Over 375 years of history in New Haven.
A Shared History
Our church was organized on August 23, 1639, by the same Puritans who founded the New Haven Colony as a theocratic “New Jerusalem.” These first English settlers arrived in April of 1638, led by the Reverend John Davenport and Theophilus Eaton, who was elected as the colony’s first governor.
The present Meeting House, built 1812-1814, is the fourth meeting house of the congregation. The edifice was built over the colony’s ancient burial grounds on the Green, and thus the basement with numerous burial stones is referred to as the Crypt.
For almost two hundred years, until a new state constitution was passed in 1818, Congregationalism was the established religion in Connecticut. The founding fathers’ dream was to establish a holy commonwealth with the right to self-govern with local autonomy of the church.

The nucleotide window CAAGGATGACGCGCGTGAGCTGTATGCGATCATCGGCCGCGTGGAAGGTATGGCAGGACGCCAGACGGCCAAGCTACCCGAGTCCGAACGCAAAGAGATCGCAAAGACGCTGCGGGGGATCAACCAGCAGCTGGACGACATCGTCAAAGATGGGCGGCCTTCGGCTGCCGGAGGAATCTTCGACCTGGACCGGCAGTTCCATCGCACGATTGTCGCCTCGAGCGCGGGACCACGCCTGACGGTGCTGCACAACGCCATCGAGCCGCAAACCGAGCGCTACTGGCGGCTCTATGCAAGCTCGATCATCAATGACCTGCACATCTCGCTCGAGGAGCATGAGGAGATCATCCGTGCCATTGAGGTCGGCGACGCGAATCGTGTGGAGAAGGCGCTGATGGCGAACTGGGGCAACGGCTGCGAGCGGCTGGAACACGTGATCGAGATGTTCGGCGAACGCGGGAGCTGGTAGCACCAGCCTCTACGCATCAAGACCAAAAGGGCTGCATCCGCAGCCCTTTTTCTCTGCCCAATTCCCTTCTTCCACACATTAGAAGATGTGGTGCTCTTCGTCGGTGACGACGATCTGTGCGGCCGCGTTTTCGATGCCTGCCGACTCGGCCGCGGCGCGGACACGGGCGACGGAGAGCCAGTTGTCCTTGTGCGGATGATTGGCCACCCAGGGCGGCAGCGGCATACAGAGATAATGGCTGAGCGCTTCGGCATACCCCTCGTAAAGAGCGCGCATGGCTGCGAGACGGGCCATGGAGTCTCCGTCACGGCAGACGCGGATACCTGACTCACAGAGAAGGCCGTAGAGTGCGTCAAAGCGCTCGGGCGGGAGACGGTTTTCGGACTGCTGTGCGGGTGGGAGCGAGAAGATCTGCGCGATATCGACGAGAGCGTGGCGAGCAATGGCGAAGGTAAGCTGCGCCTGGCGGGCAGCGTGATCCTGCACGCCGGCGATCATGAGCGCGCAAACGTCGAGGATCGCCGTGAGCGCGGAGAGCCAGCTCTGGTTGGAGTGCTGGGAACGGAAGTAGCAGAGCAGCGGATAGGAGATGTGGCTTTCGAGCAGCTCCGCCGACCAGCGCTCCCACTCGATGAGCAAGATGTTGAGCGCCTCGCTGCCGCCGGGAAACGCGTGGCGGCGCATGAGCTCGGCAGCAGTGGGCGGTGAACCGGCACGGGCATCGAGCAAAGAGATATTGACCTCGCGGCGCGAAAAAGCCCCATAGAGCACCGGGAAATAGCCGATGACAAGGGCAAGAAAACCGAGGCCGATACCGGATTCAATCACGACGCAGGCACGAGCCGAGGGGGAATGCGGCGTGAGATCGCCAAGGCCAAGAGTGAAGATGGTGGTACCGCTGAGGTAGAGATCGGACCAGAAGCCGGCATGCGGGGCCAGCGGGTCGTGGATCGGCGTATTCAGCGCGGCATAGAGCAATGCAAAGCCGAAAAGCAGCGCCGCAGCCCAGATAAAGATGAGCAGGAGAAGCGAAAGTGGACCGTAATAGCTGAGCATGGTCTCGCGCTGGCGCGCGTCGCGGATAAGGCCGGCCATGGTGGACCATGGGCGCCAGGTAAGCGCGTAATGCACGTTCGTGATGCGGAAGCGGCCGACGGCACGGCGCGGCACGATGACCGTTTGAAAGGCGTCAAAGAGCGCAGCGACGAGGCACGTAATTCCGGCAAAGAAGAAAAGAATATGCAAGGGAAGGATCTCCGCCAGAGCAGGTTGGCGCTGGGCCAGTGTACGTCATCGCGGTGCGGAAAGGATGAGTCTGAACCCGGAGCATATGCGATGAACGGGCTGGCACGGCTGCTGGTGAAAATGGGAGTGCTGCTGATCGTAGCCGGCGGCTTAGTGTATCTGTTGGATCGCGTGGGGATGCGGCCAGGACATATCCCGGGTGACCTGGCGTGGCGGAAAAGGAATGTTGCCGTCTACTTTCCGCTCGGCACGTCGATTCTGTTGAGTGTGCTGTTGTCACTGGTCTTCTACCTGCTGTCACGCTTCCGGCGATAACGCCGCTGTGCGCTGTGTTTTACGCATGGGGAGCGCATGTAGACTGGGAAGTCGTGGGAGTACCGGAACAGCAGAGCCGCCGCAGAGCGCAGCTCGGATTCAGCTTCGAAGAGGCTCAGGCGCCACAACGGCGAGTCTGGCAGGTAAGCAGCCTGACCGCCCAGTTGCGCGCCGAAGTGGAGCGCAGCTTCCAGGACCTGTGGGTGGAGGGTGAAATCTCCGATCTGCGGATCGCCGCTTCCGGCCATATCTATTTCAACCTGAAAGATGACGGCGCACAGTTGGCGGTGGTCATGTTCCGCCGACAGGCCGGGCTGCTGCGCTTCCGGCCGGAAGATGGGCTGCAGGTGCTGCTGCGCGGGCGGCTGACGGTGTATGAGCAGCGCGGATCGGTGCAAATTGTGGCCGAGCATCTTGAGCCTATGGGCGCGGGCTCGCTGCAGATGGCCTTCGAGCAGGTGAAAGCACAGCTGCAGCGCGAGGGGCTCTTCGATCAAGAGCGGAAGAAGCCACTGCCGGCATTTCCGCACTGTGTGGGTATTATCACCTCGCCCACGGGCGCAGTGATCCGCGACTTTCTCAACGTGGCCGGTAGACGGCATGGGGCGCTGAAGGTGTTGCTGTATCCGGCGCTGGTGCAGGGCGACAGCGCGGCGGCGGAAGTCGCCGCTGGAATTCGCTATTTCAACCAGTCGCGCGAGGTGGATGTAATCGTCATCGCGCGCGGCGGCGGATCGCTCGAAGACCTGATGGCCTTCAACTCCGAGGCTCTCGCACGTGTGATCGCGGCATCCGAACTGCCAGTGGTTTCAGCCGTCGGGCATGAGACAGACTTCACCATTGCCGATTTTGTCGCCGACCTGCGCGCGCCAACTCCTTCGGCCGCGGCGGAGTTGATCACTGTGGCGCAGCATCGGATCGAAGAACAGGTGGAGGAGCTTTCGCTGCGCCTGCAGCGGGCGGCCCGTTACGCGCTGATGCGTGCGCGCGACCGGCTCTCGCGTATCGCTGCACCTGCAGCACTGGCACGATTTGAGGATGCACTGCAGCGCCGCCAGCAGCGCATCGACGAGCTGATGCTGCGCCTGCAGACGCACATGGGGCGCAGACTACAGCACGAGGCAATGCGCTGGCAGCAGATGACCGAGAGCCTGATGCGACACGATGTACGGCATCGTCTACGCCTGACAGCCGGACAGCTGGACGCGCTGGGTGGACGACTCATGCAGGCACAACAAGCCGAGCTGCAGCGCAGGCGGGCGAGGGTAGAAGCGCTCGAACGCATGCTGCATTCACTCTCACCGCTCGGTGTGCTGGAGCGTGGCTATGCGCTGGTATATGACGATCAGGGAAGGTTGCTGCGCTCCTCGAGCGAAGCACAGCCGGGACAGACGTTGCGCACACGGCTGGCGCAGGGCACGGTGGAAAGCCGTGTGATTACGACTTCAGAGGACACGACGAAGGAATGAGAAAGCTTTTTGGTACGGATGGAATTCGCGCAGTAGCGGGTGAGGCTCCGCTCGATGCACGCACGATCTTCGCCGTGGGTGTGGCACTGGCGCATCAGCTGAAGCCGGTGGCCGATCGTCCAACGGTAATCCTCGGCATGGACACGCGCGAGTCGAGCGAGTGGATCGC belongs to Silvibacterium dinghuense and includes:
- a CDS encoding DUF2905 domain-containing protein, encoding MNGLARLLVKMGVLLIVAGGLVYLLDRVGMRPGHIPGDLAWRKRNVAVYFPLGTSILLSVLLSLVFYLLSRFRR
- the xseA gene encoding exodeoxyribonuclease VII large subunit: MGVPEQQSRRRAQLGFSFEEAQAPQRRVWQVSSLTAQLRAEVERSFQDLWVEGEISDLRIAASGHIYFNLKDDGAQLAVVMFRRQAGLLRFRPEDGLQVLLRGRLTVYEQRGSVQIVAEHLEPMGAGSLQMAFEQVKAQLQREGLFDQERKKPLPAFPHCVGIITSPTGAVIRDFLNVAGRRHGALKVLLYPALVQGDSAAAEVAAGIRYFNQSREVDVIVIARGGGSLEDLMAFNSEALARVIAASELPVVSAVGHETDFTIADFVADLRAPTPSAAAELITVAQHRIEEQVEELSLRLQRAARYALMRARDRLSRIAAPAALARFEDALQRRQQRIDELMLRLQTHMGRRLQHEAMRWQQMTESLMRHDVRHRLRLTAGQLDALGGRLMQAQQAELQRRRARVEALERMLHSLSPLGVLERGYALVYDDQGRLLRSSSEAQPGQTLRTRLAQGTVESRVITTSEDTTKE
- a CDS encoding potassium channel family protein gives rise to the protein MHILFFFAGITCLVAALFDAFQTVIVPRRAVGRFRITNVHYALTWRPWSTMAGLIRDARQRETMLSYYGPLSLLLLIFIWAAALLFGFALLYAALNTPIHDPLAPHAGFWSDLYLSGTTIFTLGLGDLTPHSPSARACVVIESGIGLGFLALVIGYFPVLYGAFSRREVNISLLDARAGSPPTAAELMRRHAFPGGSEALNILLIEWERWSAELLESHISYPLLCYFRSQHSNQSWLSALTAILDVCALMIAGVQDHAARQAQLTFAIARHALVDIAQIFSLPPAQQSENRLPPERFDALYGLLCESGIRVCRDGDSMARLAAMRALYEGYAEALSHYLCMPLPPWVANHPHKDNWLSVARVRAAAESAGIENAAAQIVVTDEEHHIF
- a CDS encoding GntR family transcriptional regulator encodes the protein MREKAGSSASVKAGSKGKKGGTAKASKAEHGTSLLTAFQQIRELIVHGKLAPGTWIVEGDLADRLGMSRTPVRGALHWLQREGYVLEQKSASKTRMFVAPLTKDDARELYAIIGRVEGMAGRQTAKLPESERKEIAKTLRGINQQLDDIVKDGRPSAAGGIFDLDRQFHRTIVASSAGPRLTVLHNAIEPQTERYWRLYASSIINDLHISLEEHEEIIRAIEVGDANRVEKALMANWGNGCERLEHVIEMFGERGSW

Ithiel Town, the famous New Haven architect, modeled the fourth meeting house of Center Church built in the Post-Georgian or Federal style after St. Martin’s in the Fields on Trafalgar Square in London.
He supervised the construction of both Center Church and the adjacent Trinity Episcopal Church at the same time during the War of 1812 (1812-1814).
The church, which has been significantly remodeled over the years, seats over 600, and includes a number of distinguished architectural details.
Ever notice that the main floor of the church is raised up a few feet higher than the rest of the green? Underneath lies a well-preserved part of American history.
The Crypt is an ancient cemetery with gravestones from 1687 to 1812. Step back into the past; hear about 300 years of history unrivaled in all of New England.